If one were to ask in regards to my fantasy team, "What are your weaknesses?" I'd respond just like I do whenever I'm asked the same question in a job interview: "I have no known weaknesses." But every time I answer that question, I know in my heart of hearts that I'm lying just a little bit. Everyone - and every fantasy team - has a weakness or two. My own personal weakness is that I have no discernible weaknesses. Oh wait. There I go again. Actually, I'm a bit of a procrastinator. There, I said it. Now you know my weakness.

But in the case of "The Centerfolds", that weakness is a bit easier to locate and define. His name is Yi Jianlian.

Yi's a nice guy, don't get me wrong. In many ways he belongs on this team: He translates when Yao gets too excited and can only speak in Mandarin. He's great at making balloon animals. He cooks a mean Belgian waffle. The list goes on and on. But there are also a few things that he doesn't do, such as: score points; rebound; block shots; have fun.

My number one rule is "If you're not having fun, then you're not helping anyone." And this doesn't just apply to fantasy basketball. Come on, people. Life is a game.

Once I recognize your lack of fun-having, your days are likely numbered on my fantasy team. I knew it from Yi's shallow breathing and furrowed brow. He slouched during fantasy team meetings. He wouldn't even crack a smile at one of Yao's hilarious Barbara Bush impersonations. I didn't think it was worthwhile explaining to him why he was being dropped from the roster. He had to serve as an example. So I sent him a fantasy email, and told him to clean out his fantasy locker. A new player would be taking his place in the morning.

That new player? By his name alone, you'd assume that this guy couldn't possibly be a member of the nice-guy-infused Centerfolds team. He sounds more like a James Bond villain than a basketball player. However, after a look at his stats - and a quick FBI background check - I picked up Travis Outlaw and plopped him directly into Yi's old spot in the lineup.

It turns out that Travis is as nice as guy as you'll ever hope to meet, or have on your fantasy team. He'll help with the dishes, score 20 points and grab 12 rebounds, and then pick the kids up from soccer practice. Definitely an upgrade in the power forward position.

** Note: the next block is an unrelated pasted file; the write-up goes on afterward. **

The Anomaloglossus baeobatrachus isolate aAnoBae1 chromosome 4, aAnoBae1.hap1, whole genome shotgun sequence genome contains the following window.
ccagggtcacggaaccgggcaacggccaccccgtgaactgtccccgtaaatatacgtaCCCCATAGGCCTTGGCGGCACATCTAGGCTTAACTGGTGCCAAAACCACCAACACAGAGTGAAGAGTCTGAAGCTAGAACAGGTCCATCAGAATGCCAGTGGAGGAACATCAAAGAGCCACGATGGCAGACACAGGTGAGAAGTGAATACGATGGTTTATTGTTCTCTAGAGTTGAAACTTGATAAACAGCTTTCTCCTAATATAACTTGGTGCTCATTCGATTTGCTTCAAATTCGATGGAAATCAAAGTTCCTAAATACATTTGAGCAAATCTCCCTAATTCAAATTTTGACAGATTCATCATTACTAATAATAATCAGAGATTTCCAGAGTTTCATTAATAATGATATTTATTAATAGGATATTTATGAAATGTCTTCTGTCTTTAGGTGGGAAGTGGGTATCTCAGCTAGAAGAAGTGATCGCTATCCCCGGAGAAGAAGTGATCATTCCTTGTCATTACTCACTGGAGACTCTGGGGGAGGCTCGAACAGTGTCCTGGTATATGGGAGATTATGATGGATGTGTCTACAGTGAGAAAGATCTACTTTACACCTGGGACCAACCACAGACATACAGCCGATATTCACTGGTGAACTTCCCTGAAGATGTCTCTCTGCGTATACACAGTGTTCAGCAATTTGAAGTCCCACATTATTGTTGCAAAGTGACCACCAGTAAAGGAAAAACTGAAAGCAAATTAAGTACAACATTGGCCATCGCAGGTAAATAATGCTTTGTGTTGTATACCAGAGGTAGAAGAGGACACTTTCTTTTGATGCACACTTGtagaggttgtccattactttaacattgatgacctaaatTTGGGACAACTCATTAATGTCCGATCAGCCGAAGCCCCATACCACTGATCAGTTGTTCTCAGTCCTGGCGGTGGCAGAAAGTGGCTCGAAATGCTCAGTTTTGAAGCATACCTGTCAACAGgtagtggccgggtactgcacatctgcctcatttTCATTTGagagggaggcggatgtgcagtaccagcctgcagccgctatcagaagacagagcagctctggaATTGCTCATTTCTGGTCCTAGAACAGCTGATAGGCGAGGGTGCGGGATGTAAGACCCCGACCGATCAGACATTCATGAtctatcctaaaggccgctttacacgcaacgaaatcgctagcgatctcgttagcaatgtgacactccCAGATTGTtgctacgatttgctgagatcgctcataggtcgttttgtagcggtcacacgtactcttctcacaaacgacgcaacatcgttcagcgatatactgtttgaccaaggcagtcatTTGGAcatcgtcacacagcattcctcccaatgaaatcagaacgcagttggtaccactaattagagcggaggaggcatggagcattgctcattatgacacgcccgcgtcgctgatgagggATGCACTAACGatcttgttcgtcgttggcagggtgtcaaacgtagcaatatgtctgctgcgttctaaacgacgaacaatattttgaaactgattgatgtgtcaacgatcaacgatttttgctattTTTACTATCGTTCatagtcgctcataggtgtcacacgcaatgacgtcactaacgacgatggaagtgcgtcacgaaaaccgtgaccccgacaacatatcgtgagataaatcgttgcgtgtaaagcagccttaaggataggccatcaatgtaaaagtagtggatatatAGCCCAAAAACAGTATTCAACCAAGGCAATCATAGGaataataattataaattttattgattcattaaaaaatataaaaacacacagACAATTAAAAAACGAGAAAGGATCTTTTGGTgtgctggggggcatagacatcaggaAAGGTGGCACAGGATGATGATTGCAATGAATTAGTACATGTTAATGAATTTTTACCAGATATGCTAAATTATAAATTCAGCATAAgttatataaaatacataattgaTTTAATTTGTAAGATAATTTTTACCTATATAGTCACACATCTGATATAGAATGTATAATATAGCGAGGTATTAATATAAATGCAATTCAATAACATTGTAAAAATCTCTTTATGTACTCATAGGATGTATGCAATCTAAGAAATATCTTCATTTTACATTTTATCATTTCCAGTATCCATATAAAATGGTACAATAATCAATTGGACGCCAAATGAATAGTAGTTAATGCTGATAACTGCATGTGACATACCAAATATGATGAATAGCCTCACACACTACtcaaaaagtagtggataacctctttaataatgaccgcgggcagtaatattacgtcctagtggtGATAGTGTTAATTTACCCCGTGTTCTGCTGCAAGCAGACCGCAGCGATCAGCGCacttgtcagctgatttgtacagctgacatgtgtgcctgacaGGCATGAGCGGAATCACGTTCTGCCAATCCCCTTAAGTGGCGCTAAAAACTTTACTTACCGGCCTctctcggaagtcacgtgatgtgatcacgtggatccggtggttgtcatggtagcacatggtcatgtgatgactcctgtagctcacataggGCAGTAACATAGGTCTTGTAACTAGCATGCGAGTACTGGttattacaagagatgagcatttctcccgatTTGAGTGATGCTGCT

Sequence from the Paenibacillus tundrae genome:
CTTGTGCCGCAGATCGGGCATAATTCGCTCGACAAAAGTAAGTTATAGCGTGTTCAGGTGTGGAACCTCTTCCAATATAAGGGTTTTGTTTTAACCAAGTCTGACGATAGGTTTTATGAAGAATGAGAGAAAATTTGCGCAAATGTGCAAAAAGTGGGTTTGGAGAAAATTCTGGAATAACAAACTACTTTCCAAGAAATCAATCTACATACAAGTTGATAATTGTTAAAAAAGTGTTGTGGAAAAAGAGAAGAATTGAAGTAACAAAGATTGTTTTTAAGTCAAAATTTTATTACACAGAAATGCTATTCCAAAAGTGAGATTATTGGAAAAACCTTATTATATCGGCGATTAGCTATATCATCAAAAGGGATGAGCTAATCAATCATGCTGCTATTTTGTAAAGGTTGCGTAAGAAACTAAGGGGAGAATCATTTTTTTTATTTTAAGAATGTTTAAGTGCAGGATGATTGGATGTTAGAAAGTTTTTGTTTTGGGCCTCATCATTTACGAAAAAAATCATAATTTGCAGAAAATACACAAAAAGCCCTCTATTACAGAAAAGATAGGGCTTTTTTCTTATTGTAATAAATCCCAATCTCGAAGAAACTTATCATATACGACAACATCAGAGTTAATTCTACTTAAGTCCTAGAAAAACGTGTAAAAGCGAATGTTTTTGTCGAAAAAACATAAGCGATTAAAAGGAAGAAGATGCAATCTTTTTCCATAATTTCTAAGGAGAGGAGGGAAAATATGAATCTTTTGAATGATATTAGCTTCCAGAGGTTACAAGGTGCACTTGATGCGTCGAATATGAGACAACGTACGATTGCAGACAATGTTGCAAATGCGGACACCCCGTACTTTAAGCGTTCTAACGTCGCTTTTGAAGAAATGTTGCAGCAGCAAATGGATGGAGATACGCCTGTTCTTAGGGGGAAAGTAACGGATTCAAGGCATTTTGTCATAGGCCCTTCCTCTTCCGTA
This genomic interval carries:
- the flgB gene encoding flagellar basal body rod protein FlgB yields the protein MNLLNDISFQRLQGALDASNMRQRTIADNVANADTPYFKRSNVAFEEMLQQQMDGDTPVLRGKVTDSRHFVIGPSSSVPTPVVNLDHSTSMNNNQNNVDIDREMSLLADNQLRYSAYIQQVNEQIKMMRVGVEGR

Sorry Yi Jianlian. There's a new kid in town. And his name is way cooler-sounding than yours. Travis Outlaw, welcome to “The Centerfolds.” I hope you make yourself comfortable and stay a while - and a score a massive amount of points and grab an insane number of boards while you’re here.


Sunday, December 09, 2007

Me And My iPhone

I got an iPhone for Hanukkah this past week. Thank you Jaimi!

It's pretty much the best gift possible. Here's why:

It makes me smarter, cooler, more interesting, and easier to reach via email, text message, or cell phone. It's easier to reach me now not because the iPhone gets a better signal than a regular cell phone, or works underground. Rather, I never let the thing out of my sight for even a second. Basically, I'm in love.

I reviewed the iPhone when it first came out back in June of this year. Unfortunately, my review was written from the point of view of someone who had never actually seen an iPhone in person. That made it marginally difficult to judge the merits of its many revolutionary features, or to discover inconsistencies and flaws in its user interface or physical design. That being said, my previous review was quite positive. And even now, I stand by that entirely uninformed review.

The thing lives up to the hype, and then some.

I could sit for hours and play with the photo viewer, shrinking and enlarging the pictures by dragging my fingers across the screen. The internet also looks ridiculously good on the iPhone. You get to see the whole goddamn web page, and not just a crappy mobile version that's available on every other cell phone out there. But just as with viewing the photos, the coolest thing about browsing the web on the iPhone is zooming in and out by using your fingers. It's insane. Right out of Star Trek.

Also, I can't wait until they activate the function that allows you to use the iPhone as a stun gun. I heard it's in the next software upgrade. Steve Jobs is such a genius.